Six Straightforward Tips to Help Teachers Who Struggle with Technology – Teachers With Apps

Posted on


Six Straightforward Tips to Help Teachers Who Struggle with Technology Helping teachers get up to speed with technology is always a challenge, some teachers have a difficult time navigating basic computer skills. As schools around the globe begin to adopt the use of digital technology in their learning environments, these same teachers can be left feeling inept and marginalized by the implementation of new tech tools in their schools. Teachers need ongoing Professional Development provided by their schools to ease them into a comfort zone and get them turned on to technology and all it has to offer student learning! Here are several ideas that can help foster PD.


1. Encourage RISK Taking!

Technology is changing so fast and teachers are expected to keep up with all of the different transformations that are happening in all aspects of education, not just the tech piece. Often this push for using integrating technology into day-to-day lessons with no prior training is a surefire set up for failure. There is a big difference between using technology to teach and the successful integration of technology into lesson plans. Administrators are responsible for creating a school-wide plan as to establishing a culture of tech integration and an atmosphere of openness for teachers to feel comfortable in taking risks and making mistakes. Some lessons will not go as planned — and that’s to be expected! Teachers need time to reflect and learn from these challenges with one another. Encouragement to forge ahead and continue to learn is paramount, wouldn’t we expect the same from our students?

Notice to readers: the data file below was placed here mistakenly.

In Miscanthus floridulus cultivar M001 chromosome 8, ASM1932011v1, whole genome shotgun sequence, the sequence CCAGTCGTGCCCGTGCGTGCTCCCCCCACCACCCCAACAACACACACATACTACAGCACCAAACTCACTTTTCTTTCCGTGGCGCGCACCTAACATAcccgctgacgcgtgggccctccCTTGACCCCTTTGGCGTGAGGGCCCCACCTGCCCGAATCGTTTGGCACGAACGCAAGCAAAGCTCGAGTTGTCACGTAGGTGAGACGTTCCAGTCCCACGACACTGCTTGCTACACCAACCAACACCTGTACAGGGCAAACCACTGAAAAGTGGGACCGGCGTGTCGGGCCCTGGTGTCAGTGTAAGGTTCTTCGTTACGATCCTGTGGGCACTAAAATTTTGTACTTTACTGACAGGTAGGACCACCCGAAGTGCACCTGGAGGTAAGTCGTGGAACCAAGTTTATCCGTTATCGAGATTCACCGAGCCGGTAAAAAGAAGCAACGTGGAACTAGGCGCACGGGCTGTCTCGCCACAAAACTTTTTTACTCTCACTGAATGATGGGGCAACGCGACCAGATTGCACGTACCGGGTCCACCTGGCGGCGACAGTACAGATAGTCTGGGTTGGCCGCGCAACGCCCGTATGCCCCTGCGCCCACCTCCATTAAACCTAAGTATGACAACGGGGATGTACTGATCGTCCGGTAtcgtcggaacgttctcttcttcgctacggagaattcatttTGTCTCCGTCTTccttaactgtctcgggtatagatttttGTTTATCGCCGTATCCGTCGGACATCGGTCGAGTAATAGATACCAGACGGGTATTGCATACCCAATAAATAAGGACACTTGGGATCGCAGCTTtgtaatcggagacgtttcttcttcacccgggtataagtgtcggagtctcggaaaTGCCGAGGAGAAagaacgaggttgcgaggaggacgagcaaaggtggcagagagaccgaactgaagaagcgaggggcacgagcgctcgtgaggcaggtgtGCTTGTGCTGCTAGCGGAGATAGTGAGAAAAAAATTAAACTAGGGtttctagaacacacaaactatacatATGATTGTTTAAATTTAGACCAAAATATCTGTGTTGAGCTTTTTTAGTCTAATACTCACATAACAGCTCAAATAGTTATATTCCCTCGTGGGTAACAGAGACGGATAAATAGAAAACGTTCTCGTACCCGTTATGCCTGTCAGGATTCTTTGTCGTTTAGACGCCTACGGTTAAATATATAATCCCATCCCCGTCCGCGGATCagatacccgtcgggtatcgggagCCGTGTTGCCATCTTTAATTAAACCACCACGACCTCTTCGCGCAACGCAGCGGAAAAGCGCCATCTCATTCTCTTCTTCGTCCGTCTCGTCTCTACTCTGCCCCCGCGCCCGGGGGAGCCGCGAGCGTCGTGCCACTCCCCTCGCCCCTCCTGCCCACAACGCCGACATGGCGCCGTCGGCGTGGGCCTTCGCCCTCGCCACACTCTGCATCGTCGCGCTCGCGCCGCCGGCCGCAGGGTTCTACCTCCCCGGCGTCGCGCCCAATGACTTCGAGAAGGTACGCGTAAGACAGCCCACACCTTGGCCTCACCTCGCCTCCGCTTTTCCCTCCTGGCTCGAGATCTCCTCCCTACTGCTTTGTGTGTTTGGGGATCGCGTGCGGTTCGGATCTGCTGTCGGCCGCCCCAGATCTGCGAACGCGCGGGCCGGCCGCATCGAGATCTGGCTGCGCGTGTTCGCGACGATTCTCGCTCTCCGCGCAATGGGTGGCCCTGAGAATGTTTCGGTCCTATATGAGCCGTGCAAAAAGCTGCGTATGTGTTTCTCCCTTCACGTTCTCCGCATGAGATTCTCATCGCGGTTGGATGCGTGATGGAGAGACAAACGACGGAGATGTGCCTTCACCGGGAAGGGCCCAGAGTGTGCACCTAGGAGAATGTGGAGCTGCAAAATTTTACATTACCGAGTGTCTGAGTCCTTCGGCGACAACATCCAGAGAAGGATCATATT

2. Work Together

Integrating technology can be very stressful for educators that aren’t familiar with it. Having a support team that’s flexible and available to struggling teachers is crucial for any tech rollout. Develop tech teams consisting of teachers, support staff and administrators. Make getting help easy and convenient by partnering up those with the advanced skills with those that are intimidated. This group should set aside time weekly to be able to work together across multiple content areas and grade levels to support successful tech integration.

2. Scaffold Implementation

Don’t try  introducing technology with either too much or too little professional development. Teachers that struggle with technology might feel overwhelmed if they are bombarded with everything at once, introduce tech slowly and methodically, don’t deliver too much too soon. Provide mentors for individuals or small groups. Most importantly, give teachers time to play, experiment, and implement recently learned tech right away. Going back to tip #2, have your tech team develop a feasible plan for effective PD using input from individuals.

3. Keep it REAL